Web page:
AUCTION 23

 

A Pioneer of Women’s Education in New Spain

A Remarkable Lady of the Spanish Borderlands

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20. [AZLOR Y ECHEVERZ, MARÍA IGNACIA DE]. Relacion historica de la fundacion de este convento de Nuestra Señora del Pilar, Compañia de María, llamada vulgarmente La Enseñanza, en esta ciudad de México, y compendio de la vida y virtudes de N.M.R.M. María Ignacia Azlor y Echeverz su fundadora y patrona. Dedicada á La Serenísima Reyna de los Ángeles María Santísima del Pilar. Á Expensas de su sobrino el Señor Don Pedro Ignacio de Escheverz Azlor Espinal y Valdivielso, Marqués de San Miguel de Aguayo y Santa Olaya, Caballero del Órden de Santiago, y Alguacil Mayor del Real Consejo y Corte de Navarra. Mexico: Por Don Felipe de Zúñiga y Ontiveros, calle del Espíritu Santo, 1793. [10], i-ii, 1-165 [1, blank] [2, table of contents] pp., copper-engraved frontispiece plate: R. de la M. R.M. María Ignacia de Azlor, y Echeverz, Fundadora Patrona, y Prelada del Convento de la Sagrada Compañia de María Sma. de la Enseñanza de México. Rea. Sc. (portrait of Azlor with rosary, standing at her desk with pens, ink wells, sea, etc.; she rests one hand on a stack of books and in the other she displays the brief from Pope Benedict XVI founding her school; on wall behind her is an image of the convent’s patroness, Zaragoza’s Virgin of the Pilar; plate mark: 17.2 x 11.3 cm); 2 wood-engraved ornaments on p. 1 (headpiece and initial). 4to (20.4 x 15.8 cm), original full green and tan marbled Mexican tree sheep, spine extra gilt with gilt-lettered red morocco label, sprinkled edges, original marbled endpapers. Small snag on title (no loss), inner blank margin wormed (sometimes touching a letter or two), but overall very good, portrait very fine.

     First edition of one of the few biographies of a woman of the eighteenth-century Spanish Borderlands. Beristáin de Souza, Biblioteca Hispano Americana Setentrional (1883), Vol. IV, Section 1, no. 4. Bulletin of the New York Public Library (Vol. IX, 1905), “List of Books Relating to Woman,” pp. 535 & 581. Johnson, The Book in the Americas 60: “Women as well as men were called to settle the Spanish borderlands.” Medina, México 8255 (commenting that he knew of only one copy, his own). Palau 259736. Sabin 21777 & 69226.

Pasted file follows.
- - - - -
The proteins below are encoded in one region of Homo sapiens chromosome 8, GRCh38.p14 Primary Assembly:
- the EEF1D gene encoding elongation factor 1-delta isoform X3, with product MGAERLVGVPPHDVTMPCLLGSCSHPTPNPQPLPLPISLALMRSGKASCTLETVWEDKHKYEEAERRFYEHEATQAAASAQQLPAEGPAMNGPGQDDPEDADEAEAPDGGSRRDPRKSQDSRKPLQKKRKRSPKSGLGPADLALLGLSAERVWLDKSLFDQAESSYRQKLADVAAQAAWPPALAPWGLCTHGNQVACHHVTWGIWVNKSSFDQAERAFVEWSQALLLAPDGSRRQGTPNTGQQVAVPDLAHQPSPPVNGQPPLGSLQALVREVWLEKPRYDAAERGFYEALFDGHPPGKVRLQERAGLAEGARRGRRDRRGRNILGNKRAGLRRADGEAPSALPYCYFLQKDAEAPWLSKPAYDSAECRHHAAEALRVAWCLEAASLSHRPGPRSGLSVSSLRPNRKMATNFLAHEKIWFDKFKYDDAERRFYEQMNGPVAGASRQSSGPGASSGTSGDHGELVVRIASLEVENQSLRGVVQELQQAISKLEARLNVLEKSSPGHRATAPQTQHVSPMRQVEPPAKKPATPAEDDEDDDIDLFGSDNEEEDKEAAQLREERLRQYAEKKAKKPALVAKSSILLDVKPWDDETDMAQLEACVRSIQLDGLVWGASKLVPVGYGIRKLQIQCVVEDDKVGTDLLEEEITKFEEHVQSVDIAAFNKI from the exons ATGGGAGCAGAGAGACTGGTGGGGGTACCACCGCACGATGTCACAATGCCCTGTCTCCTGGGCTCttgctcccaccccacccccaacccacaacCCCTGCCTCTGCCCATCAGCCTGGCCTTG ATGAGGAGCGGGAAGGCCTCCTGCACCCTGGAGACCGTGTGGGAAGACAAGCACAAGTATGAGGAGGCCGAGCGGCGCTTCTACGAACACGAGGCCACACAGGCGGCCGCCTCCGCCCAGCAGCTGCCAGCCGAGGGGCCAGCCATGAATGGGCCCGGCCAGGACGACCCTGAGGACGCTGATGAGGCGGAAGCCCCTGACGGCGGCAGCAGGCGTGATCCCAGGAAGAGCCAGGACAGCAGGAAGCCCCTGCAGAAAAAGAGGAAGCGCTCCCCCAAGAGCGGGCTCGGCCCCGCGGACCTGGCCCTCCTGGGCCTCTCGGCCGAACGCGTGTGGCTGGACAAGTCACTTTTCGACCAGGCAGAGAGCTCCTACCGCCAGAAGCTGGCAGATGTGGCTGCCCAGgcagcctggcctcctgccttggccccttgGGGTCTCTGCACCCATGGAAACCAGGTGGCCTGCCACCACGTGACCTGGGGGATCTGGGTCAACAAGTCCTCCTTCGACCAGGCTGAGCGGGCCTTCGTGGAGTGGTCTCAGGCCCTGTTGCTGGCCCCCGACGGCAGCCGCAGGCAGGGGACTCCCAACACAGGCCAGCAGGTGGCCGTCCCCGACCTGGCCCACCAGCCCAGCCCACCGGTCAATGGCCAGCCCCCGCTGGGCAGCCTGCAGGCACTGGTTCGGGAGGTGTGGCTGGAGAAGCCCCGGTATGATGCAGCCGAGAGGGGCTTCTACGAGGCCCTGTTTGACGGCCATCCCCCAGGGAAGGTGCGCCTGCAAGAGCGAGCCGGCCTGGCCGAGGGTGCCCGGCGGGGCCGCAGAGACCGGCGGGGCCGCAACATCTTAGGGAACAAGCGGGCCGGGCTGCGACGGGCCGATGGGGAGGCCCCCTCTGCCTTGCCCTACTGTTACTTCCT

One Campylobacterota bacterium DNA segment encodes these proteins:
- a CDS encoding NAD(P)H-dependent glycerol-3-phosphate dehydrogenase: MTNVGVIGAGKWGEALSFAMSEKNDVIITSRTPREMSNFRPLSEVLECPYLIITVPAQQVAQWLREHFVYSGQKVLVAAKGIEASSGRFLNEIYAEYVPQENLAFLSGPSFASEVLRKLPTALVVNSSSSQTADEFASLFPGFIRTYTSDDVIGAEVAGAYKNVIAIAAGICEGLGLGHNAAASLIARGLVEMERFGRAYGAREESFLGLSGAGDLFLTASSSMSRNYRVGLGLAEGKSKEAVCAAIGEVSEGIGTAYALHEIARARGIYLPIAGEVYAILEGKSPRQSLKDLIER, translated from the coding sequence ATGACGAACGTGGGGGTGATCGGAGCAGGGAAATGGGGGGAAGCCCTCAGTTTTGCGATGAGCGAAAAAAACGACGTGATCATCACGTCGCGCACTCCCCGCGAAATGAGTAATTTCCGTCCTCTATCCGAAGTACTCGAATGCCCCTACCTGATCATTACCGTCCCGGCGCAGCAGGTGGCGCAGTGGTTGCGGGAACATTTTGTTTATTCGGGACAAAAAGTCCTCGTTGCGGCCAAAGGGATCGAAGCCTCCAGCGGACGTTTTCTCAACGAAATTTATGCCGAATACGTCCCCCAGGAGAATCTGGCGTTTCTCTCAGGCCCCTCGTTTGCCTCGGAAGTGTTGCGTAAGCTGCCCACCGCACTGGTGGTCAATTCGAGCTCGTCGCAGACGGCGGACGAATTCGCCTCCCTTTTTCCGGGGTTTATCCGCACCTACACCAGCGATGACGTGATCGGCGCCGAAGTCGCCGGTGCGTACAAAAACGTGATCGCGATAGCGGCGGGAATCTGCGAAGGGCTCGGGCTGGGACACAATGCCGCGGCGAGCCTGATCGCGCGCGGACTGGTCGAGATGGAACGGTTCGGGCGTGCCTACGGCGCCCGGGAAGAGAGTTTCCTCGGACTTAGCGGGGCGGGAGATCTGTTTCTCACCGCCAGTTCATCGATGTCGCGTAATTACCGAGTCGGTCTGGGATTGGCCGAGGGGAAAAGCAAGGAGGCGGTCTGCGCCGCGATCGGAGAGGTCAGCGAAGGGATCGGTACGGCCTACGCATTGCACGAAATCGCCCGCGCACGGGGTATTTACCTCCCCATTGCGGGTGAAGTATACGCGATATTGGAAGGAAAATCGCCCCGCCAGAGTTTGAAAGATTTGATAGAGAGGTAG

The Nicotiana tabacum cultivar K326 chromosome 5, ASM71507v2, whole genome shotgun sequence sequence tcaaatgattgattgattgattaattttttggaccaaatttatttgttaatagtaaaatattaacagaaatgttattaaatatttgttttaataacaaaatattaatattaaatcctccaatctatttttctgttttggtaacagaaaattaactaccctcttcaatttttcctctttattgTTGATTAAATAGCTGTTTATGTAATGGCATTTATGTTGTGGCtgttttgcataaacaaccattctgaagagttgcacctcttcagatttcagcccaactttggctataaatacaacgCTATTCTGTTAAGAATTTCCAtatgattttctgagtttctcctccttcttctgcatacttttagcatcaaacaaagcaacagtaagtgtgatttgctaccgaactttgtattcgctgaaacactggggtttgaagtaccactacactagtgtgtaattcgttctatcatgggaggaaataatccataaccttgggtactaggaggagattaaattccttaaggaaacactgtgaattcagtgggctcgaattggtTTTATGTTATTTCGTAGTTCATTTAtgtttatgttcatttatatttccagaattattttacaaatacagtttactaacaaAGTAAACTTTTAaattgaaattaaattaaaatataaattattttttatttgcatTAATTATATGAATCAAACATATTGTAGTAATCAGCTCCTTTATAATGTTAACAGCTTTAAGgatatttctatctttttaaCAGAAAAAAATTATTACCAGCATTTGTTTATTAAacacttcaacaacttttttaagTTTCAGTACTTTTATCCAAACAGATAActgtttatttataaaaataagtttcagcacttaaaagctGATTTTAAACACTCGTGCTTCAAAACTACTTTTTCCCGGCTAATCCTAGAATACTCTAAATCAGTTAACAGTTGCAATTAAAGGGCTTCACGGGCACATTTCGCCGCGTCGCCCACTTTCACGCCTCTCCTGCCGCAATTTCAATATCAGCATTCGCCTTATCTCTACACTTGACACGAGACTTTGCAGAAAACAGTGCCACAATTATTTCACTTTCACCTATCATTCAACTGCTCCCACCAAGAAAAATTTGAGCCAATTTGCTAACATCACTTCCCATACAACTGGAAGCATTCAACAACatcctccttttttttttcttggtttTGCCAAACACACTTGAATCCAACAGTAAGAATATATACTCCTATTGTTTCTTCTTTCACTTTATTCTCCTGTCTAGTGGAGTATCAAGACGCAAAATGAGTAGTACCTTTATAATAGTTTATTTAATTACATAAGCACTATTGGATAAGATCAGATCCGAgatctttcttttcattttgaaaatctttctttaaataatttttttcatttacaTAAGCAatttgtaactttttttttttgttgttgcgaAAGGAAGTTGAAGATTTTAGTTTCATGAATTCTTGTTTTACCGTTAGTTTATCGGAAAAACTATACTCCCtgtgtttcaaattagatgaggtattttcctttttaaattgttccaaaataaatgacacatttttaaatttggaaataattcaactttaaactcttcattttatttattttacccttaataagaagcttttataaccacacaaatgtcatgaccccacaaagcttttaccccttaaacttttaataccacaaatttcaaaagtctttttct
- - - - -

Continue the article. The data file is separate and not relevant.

Sor Azlor y Echeverz (1715-1767) is credited with institutionalizing women’s education in New Spain with the foundation of the first convent school of the Order of Mary in 1754. She was the first to regularize women’s education in New Spain, which theretofore had been the responsibility of incidental teachers, such as nuns who would take a few girls into their charge. Azlor’s system accepted both boarding students and free public classes to girls of any degree, including Native Americans, for whom a special school was founded. Despites its success, by 1785 Azlor’s establishments had become increasingly conventional, although they survive to the present day. According to Asuncíon Lavrin in a review of Pilar Foz y Foz’s two-volume work, La Revolución Pedagógica en Nueva España, 1754-1820: Maria Ignacia de Azlor y Echeverz y los Colegios de la Ensenanza (Madrid: Instituto Gonzalo Fernandez de Oviedo, 1981):

Colonial women’s lives are difficult to document fully, and the female offspring of titled families are no exception. Fortunately, in her public role as the founder of the convent and its abbess for many years, Sor María Ignacia left enough documentation to enable us to assess her personality and her work. She emerges as a rather determined, strong woman who pursued the foundation of “her” convent indefatigably, and later directed it with competence and foresight. Data on her life and activities, as well as on those of several of the leading abbesses, serve to illustrate the avenues of action open to colonial women, especially, nuns, as well as the limitations they faced.